Spotlight on women’s pole vault at US indoor track championships

She has competed against the world’s most talented pole-vaulters and witnessed some of the event’s greatest feats, but Mary Saxer couldn’t help but gush about the achievements of two college seniors.

For the first 17 years of the NCAA indoor women’s pole vault, only one woman had cleared 15 feet — Kaitlin Petrillose of Texas in 2014.

In a 17-hour span in January, both Sandi Morris of Arkansas (15 feet, 1½ inches) and Demi Payne of Stephen F. Austin (15-2¼) cleared the bar in record-breaking fashion in separate competitions.

The performances have piqued curiosity and ignited chatter about an event some already have dubbed “The Year of the Vault.”

“The two collegiate women have been jumping out of their minds,” said Saxer, an assistant track and field coach at MIT, where she also trains.

“It’s awesome for pole vault because sometimes pole vault isn’t the most recognized event out there.”

It is Saxer’s hope that the spotlight on pole vaulting carries into the USA Track & Field Indoor Championships, which begin Friday at the Reggie Lewis Track and Athletic Center, the final event of the USATF’s Indoor Championship Series.

Payne is the lone college competitor in the field, her vault the top US mark of 2015.

Payne will match up against Saxer, the indoor national champion from a year ago (15-5½), as well as reigning Olympic gold medalist Jenn Suhr, who holds the world indoor record (16-5½).

“I’ve never actually jumped against [Payne] before so I’m really excited,” Saxer said.

“I think there’s a lot of anticipation going into it with her, and of course Jenn, the Olympic gold medalist; that’s always exciting.”

Both Saxer and Suhr are familiar with the Reggie Lewis Center, having competed in the New Balance Grand Prix there this month. Saxer took first with a clean flight through 4.50 meters (14-9). Suhr, who had been hampered by illness, finished third after clearing 4.50.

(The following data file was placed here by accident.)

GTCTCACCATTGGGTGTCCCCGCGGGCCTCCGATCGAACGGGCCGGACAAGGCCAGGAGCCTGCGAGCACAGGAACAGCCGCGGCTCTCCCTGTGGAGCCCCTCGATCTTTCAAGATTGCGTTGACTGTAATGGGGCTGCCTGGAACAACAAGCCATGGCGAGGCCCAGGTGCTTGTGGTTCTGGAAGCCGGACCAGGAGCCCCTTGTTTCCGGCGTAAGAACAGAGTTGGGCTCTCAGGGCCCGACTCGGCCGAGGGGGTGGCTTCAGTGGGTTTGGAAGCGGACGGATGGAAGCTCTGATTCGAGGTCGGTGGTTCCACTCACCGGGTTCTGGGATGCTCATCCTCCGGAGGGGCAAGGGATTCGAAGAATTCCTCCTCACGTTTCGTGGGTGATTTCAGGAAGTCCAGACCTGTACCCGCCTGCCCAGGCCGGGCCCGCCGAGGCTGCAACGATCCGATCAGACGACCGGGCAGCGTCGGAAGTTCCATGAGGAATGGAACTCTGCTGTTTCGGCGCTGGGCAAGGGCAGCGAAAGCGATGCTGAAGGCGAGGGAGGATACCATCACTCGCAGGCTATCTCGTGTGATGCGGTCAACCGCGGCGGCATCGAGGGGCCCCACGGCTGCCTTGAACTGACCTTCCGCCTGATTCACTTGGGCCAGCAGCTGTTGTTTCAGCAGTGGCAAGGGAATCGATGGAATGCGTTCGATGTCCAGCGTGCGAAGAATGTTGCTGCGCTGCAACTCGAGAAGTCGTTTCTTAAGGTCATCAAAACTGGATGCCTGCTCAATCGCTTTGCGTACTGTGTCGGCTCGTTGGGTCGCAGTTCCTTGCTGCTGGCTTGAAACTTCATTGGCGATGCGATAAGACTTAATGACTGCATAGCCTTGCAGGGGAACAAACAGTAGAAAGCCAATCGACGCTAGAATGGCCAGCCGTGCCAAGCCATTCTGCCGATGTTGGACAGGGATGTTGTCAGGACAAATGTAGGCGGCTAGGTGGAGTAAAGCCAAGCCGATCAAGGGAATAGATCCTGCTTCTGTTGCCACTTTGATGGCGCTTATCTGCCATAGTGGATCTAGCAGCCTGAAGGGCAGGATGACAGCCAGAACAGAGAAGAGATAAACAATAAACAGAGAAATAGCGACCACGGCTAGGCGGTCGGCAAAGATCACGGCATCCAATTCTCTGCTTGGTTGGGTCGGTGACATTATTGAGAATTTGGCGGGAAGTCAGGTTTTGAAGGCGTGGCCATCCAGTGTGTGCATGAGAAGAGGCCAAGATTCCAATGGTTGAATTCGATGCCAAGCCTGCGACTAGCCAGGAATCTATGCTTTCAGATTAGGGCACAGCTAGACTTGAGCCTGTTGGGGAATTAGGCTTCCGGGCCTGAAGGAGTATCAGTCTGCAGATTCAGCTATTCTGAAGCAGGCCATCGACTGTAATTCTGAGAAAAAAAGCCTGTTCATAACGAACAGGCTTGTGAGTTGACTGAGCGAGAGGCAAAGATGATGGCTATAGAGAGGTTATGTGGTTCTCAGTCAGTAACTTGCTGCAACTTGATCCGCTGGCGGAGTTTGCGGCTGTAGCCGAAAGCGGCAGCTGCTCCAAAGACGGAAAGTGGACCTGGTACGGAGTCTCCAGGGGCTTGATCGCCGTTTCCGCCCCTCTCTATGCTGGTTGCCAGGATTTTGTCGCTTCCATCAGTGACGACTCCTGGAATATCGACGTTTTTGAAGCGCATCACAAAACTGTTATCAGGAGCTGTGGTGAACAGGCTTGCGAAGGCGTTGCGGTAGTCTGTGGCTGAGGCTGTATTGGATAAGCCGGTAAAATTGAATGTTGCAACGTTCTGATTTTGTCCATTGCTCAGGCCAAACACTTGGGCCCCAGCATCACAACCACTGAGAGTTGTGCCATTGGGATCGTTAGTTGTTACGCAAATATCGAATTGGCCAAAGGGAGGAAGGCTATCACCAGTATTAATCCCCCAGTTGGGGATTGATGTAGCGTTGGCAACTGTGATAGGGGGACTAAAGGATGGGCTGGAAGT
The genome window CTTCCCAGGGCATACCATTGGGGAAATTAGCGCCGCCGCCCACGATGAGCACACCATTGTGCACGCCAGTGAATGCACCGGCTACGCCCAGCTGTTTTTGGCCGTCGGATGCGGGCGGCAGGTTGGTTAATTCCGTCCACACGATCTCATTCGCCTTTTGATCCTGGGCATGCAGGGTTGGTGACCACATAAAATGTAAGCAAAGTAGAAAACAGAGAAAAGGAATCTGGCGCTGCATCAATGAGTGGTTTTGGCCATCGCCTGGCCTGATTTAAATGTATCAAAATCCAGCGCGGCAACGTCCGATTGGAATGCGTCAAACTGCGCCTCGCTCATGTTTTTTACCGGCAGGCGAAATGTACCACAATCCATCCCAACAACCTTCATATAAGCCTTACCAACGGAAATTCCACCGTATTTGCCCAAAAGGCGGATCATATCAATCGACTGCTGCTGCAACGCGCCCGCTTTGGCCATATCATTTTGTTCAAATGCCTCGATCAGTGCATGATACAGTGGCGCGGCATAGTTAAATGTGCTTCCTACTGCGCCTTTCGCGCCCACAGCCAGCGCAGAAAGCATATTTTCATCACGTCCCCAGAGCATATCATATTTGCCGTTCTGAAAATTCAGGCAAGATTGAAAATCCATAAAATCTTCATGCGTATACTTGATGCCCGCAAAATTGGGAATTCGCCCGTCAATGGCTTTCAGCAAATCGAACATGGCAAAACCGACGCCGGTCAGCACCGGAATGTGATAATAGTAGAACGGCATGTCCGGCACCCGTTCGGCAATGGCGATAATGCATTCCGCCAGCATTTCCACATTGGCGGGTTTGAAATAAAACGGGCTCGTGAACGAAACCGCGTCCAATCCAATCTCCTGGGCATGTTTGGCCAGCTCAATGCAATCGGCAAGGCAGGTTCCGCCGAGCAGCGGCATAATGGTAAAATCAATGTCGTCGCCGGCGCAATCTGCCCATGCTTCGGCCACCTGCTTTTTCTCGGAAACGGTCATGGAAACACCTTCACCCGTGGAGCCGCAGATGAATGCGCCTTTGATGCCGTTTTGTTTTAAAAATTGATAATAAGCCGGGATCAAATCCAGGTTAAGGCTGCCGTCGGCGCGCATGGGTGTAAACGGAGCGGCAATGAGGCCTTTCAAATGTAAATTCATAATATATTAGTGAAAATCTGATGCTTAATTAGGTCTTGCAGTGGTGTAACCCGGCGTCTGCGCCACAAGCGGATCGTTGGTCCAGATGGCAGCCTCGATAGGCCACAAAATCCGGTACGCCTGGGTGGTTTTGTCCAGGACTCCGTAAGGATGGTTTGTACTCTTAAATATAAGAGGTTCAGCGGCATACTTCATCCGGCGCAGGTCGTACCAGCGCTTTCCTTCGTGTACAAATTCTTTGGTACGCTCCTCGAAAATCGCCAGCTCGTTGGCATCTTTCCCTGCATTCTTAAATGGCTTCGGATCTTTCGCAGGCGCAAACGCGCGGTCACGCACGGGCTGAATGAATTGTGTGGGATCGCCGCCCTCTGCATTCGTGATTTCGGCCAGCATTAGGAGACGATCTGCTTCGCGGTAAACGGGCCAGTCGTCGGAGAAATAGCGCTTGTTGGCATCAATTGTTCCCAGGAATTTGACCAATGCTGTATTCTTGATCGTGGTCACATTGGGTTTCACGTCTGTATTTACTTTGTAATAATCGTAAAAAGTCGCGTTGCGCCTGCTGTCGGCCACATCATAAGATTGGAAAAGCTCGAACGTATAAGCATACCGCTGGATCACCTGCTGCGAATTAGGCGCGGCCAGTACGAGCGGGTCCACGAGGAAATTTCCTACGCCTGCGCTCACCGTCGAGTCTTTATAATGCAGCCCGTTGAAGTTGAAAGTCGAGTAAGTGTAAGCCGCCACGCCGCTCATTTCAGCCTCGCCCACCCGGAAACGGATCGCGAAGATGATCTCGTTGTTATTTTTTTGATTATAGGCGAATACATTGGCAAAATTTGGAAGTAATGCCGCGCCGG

Illness cost distance sprinter Matt Centrowitz the 2014 winter season, though the 25-year-old appears to be making up for lost time in 2015. Centrowitz will compete in the mile, his fifth consecutive weekend of indoor competition. He picked up marquee victories in the Millrose Wanamaker Mile (3:51.35) and the New Balance 1,000 meters, where he lowered his world-leading mark to 2:17.00.

Centrowitz sees the season’s final indoor event as a chance to hit his stride before the move to outside competition.

“For me, the mile, I want to work on some tactics,” Centrowitz said. “With indoors, the middle distance is harder than outdoor track because it’s so tight and you have 12 guys on a tight track. It makes outdoor racing a lot easier when you can manage through.”

He will face stiff competition, including Leo Manzano, a silver medalist in the 1,500 meters at the London Olympics.

The women’s distance events are equally as deep. Millrose Games champion Shannon Rowbury will square off in the mile against Nike Oregon Project teammate Jordan Hasay and Olympian Morgan Uceny.

Pentathlete Sharon Day-Monroe will compete in Boston for the first time since 2009 — the last time the Reggie Lewis Center held the Indoor Championships. The three-time defending champion set the American indoor record last year with 4,805 points.

Alysia Montano, a five-time USA outdoor champion in the 800, is set to compete in a talented 600-meter field that includes 20-year-old Ajee’ Wilson, who ran the world’s fastest 800 in 2014 (1:57.67).

Montano made headlines last June when she competed in the USA outdoor championships while 34 weeks pregnant. Boston will be Montano’s first race back from maternity leave.

The men’s 600 features American indoor record-holder Brycen Spratling and 2014 USA indoor 800 champion Erik Sowinski.




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